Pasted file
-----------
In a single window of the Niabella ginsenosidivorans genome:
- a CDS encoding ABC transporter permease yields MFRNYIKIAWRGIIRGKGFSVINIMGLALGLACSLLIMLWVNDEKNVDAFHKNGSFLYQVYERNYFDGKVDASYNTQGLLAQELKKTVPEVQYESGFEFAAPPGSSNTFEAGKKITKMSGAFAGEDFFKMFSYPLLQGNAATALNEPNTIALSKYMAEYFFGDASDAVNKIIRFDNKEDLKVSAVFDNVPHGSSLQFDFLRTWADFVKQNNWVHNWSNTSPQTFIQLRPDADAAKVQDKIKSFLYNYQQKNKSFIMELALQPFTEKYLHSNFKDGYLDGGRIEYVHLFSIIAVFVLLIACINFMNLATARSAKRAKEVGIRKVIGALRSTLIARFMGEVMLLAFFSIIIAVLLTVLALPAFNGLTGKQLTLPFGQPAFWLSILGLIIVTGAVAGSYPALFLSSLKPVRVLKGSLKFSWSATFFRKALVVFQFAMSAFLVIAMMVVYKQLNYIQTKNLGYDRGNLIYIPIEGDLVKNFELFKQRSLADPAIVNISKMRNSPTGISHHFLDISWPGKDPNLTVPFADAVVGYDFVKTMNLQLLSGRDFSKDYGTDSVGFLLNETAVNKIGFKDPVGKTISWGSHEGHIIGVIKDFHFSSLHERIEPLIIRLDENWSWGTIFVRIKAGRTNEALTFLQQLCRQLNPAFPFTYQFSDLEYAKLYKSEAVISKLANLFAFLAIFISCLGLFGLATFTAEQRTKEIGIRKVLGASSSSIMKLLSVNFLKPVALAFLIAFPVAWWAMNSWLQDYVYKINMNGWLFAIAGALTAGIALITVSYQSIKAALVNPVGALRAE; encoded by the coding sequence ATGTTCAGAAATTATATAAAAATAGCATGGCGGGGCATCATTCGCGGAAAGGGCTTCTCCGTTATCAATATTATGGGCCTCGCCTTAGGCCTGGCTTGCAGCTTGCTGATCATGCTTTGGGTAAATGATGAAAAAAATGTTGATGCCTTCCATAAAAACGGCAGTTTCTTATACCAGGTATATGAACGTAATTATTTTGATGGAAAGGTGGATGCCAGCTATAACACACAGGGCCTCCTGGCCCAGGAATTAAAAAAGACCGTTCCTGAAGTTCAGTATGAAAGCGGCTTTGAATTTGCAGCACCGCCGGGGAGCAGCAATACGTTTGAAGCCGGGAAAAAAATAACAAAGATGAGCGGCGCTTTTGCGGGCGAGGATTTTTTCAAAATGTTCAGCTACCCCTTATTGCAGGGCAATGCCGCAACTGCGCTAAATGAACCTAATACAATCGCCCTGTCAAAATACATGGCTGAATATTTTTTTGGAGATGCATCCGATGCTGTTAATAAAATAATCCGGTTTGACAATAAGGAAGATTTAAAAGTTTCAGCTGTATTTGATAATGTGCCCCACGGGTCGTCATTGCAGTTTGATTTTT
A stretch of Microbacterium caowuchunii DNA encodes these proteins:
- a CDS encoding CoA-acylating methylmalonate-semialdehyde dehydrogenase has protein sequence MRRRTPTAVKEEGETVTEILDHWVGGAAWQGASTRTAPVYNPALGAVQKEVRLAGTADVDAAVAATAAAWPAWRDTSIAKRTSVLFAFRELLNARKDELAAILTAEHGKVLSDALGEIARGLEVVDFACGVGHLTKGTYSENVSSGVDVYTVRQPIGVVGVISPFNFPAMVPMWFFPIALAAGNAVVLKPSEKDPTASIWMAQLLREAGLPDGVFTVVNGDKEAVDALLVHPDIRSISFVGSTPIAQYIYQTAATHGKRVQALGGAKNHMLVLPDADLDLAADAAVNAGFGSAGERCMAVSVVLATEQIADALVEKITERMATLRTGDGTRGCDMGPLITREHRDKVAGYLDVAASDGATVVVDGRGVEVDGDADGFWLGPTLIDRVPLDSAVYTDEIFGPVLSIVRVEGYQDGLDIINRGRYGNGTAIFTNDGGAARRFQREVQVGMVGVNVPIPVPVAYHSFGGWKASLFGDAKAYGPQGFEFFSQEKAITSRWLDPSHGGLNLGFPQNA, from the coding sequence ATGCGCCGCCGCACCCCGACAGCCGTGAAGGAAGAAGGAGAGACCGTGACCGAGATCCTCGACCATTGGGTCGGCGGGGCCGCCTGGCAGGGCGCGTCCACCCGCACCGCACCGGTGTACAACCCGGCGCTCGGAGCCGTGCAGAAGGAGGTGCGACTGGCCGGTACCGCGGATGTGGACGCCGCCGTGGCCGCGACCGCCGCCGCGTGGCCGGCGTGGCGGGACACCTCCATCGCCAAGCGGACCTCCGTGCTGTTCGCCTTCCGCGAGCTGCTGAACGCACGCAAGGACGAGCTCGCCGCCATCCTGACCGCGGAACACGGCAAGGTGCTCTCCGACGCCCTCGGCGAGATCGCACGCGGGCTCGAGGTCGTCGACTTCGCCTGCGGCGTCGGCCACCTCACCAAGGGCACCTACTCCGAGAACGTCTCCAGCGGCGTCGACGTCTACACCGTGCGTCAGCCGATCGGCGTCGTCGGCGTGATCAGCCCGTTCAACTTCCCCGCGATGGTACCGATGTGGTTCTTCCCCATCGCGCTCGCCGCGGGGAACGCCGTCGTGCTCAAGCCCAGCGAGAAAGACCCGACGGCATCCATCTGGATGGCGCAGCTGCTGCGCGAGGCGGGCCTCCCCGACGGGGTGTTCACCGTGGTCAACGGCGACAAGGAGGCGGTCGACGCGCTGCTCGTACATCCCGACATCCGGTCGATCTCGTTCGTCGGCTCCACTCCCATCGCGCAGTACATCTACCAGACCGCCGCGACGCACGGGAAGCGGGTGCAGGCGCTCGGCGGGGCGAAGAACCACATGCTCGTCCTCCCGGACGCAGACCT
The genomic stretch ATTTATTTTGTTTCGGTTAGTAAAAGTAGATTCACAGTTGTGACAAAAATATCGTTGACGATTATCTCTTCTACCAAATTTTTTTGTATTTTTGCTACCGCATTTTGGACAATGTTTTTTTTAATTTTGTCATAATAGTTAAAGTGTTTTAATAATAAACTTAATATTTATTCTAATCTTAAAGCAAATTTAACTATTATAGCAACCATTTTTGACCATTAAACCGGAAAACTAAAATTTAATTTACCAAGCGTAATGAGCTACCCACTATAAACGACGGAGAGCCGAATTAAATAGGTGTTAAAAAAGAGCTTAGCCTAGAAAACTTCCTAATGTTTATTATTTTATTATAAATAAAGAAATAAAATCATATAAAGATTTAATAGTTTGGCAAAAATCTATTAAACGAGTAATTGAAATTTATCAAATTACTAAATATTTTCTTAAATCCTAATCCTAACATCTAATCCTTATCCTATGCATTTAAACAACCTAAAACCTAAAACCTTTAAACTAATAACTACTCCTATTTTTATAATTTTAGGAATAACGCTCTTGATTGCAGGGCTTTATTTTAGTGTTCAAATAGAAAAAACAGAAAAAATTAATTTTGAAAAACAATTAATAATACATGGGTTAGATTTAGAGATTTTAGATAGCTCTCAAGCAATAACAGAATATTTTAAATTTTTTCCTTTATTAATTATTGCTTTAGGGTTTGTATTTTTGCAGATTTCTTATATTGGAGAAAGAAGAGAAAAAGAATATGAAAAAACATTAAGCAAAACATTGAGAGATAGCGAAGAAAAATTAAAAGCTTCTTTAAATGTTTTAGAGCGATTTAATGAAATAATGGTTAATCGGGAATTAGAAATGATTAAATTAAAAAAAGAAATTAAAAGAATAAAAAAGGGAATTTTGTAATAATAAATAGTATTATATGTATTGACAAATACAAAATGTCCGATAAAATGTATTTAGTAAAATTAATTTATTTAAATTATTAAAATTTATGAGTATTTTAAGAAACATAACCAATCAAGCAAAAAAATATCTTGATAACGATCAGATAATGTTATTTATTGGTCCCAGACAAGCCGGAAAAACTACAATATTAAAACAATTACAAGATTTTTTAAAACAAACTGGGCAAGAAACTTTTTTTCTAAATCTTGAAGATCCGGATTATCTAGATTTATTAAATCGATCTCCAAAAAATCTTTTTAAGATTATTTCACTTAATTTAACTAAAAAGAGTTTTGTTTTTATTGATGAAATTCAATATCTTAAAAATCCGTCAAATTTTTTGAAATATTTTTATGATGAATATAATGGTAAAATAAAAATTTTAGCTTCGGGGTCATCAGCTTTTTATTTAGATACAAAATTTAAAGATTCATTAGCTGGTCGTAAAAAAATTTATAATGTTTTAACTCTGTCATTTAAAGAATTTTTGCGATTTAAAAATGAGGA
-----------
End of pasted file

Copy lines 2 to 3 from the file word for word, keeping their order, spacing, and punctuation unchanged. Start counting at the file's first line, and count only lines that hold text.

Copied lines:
- a CDS encoding ABC transporter permease yields MFRNYIKIAWRGIIRGKGFSVINIMGLALGLACSLLIMLWVNDEKNVDAFHKNGSFLYQVYERNYFDGKVDASYNTQGLLAQELKKTVPEVQYESGFEFAAPPGSSNTFEAGKKITKMSGAFAGEDFFKMFSYPLLQGNAATALNEPNTIALSKYMAEYFFGDASDAVNKIIRFDNKEDLKVSAVFDNVPHGSSLQFDFLRTWADFVKQNNWVHNWSNTSPQTFIQLRPDADAAKVQDKIKSFLYNYQQKNKSFIMELALQPFTEKYLHSNFKDGYLDGGRIEYVHLFSIIAVFVLLIACINFMNLATARSAKRAKEVGIRKVIGALRSTLIARFMGEVMLLAFFSIIIAVLLTVLALPAFNGLTGKQLTLPFGQPAFWLSILGLIIVTGAVAGSYPALFLSSLKPVRVLKGSLKFSWSATFFRKALVVFQFAMSAFLVIAMMVVYKQLNYIQTKNLGYDRGNLIYIPIEGDLVKNFELFKQRSLADPAIVNISKMRNSPTGISHHFLDISWPGKDPNLTVPFADAVVGYDFVKTMNLQLLSGRDFSKDYGTDSVGFLLNETAVNKIGFKDPVGKTISWGSHEGHIIGVIKDFHFSSLHERIEPLIIRLDENWSWGTIFVRIKAGRTNEALTFLQQLCRQLNPAFPFTYQFSDLEYAKLYKSEAVISKLANLFAFLAIFISCLGLFGLATFTAEQRTKEIGIRKVLGASSSSIMKLLSVNFLKPVALAFLIAFPVAWWAMNSWLQDYVYKINMNGWLFAIAGALTAGIALITVSYQSIKAALVNPVGALRAE; encoded by the coding sequence ATGTTCAGAAATTATATAAAAATAGCATGGCGGGGCATCATTCGCGGAAAGGGCTTCTCCGTTATCAATATTATGGGCCTCGCCTTAGGCCTGGCTTGCAGCTTGCTGATCATGCTTTGGGTAAATGATGAAAAAAATGTTGATGCCTTCCATAAAAACGGCAGTTTCTTATACCAGGTATATGAACGTAATTATTTTGATGGAAAGGTGGATGCCAGCTATAACACACAGGGCCTCCTGGCCCAGGAATTAAAAAAGACCGTTCCTGAAGTTCAGTATGAAAGCGGCTTTGAATTTGCAGCACCGCCGGGGAGCAGCAATACGTTTGAAGCCGGGAAAAAAATAACAAAGATGAGCGGCGCTTTTGCGGGCGAGGATTTTTTCAAAATGTTCAGCTACCCCTTATTGCAGGGCAATGCCGCAACTGCGCTAAATGAACCTAATACAATCGCCCTGTCAAAATACATGGCTGAATATTTTTTTGGAGATGCATCCGATGCTGTTAATAAAATAATCCGGTTTGACAATAAGGAAGATTTAAAAGTTTCAGCTGTATTTGATAATGTGCCCCACGGGTCGTCATTGCAGTTTGATTTTT
A stretch of Microbacterium caowuchunii DNA encodes these proteins: